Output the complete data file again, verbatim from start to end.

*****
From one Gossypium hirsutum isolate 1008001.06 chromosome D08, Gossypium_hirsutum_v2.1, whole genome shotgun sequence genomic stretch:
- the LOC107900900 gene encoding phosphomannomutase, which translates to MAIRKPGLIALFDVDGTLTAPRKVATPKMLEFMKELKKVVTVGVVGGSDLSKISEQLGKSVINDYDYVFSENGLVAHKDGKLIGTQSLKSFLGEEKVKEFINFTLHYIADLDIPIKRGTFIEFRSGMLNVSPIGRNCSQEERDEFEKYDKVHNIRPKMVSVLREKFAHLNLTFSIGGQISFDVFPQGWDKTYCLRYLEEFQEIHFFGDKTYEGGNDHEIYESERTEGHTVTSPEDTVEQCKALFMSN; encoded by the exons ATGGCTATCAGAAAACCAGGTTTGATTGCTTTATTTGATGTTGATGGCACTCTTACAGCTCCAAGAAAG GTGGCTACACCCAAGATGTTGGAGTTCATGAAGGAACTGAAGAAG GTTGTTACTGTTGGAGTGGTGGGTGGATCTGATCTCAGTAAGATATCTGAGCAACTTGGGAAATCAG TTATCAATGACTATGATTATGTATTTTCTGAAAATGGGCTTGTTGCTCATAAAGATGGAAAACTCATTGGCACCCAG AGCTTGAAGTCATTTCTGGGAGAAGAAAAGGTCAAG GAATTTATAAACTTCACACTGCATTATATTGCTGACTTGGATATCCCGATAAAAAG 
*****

From one Gossypium hirsutum isolate 1008001.06 chromosome D08, Gossypium_hirsutum_v2.1, whole genome shotgun sequence genomic stretch:
- the LOC107900900 gene encoding phosphomannomutase, which translates to MAIRKPGLIALFDVDGTLTAPRKVATPKMLEFMKELKKVVTVGVVGGSDLSKISEQLGKSVINDYDYVFSENGLVAHKDGKLIGTQSLKSFLGEEKVKEFINFTLHYIADLDIPIKRGTFIEFRSGMLNVSPIGRNCSQEERDEFEKYDKVHNIRPKMVSVLREKFAHLNLTFSIGGQISFDVFPQGWDKTYCLRYLEEFQEIHFFGDKTYEGGNDHEIYESERTEGHTVTSPEDTVEQCKALFMSN; encoded by the exons ATGGCTATCAGAAAACCAGGTTTGATTGCTTTATTTGATGTTGATGGCACTCTTACAGCTCCAAGAAAG GTGGCTACACCCAAGATGTTGGAGTTCATGAAGGAACTGAAGAAG GTTGTTACTGTTGGAGTGGTGGGTGGATCTGATCTCAGTAAGATATCTGAGCAACTTGGGAAATCAG TTATCAATGACTATGATTATGTATTTTCTGAAAATGGGCTTGTTGCTCATAAAGATGGAAAACTCATTGGCACCCAG AGCTTGAAGTCATTTCTGGGAGAAGAAAAGGTCAAG GAATTTATAAACTTCACACTGCATTATATTGCTGACTTGGATATCCCGATAAAAAG 